By means of exceptional initiatives, he reaffirmed his own human-centric and philanthropic attitude: Bosch Hilfe (life insurance), social insurance for children of employees, a pension plan for all employees, and war pensions for employees and relatives. He was a great supporter of the Verein zur Förderung der deutschen Volksbildung (Association for the Promotion of German People's Education), the Deutsche Werkbund (German Association of Craftsmen), and substantial grants by the foundation to the Stuttgart University of Applied Sciences. He had a model hospital built, he set up the Boschhof: a model farm. Party politically, Robert Bosch remained neutral, but he was also a major donor for causes that he approved of, for example the German League for the League of Nations and the Pan-European Union of Richard Nikolaus Coudenhove-Kalergi with its declared goal of a united Europe. Especially dear to his heart was friendly relations between Germany and France. He loathed the two wars between the two countries; his thought them an abhorrence. Until the end of his life he kept at great distance from the Nazi regime; although the company could not escape the war economy with all its human suffering.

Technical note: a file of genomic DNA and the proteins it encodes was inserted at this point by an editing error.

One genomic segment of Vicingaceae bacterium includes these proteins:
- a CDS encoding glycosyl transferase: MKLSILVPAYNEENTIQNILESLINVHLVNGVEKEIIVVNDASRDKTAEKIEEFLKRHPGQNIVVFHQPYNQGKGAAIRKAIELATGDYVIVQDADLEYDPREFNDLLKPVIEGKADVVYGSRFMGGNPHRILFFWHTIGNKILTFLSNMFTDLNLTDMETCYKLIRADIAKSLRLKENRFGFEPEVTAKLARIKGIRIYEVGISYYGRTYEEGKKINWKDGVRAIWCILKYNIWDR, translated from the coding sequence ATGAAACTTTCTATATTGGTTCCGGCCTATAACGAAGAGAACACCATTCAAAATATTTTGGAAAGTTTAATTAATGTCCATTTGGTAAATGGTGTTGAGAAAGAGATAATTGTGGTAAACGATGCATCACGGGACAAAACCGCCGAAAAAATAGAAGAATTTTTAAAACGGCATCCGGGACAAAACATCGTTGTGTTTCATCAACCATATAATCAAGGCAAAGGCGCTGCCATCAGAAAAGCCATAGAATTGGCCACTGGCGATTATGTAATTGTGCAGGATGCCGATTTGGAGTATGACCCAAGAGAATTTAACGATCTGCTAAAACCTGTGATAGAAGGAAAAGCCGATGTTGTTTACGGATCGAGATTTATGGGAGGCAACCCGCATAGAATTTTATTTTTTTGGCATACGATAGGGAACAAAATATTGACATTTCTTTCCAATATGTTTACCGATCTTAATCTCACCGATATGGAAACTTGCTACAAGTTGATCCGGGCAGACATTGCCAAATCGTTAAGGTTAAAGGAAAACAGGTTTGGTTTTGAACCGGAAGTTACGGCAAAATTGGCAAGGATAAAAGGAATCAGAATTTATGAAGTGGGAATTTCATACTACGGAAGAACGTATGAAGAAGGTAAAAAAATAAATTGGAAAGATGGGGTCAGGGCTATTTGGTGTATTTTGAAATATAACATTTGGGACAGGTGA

Robert Bosch built a world business with the ethos of a charity foundation and a family enterprise. From the start he regarded the endeavor as a collaborative work: "I never made an invention in the common sense of the word. ... Whatever the outcome it is the work of many." For Robert Bosch self-reliance and independence were the guarantors of entrepreneurial freedom. Social and ecological responsibility were a natural duty and obligation, both then and for the Bosch Group today.
PDF Download: Lesson no. 60 - Robert Bosch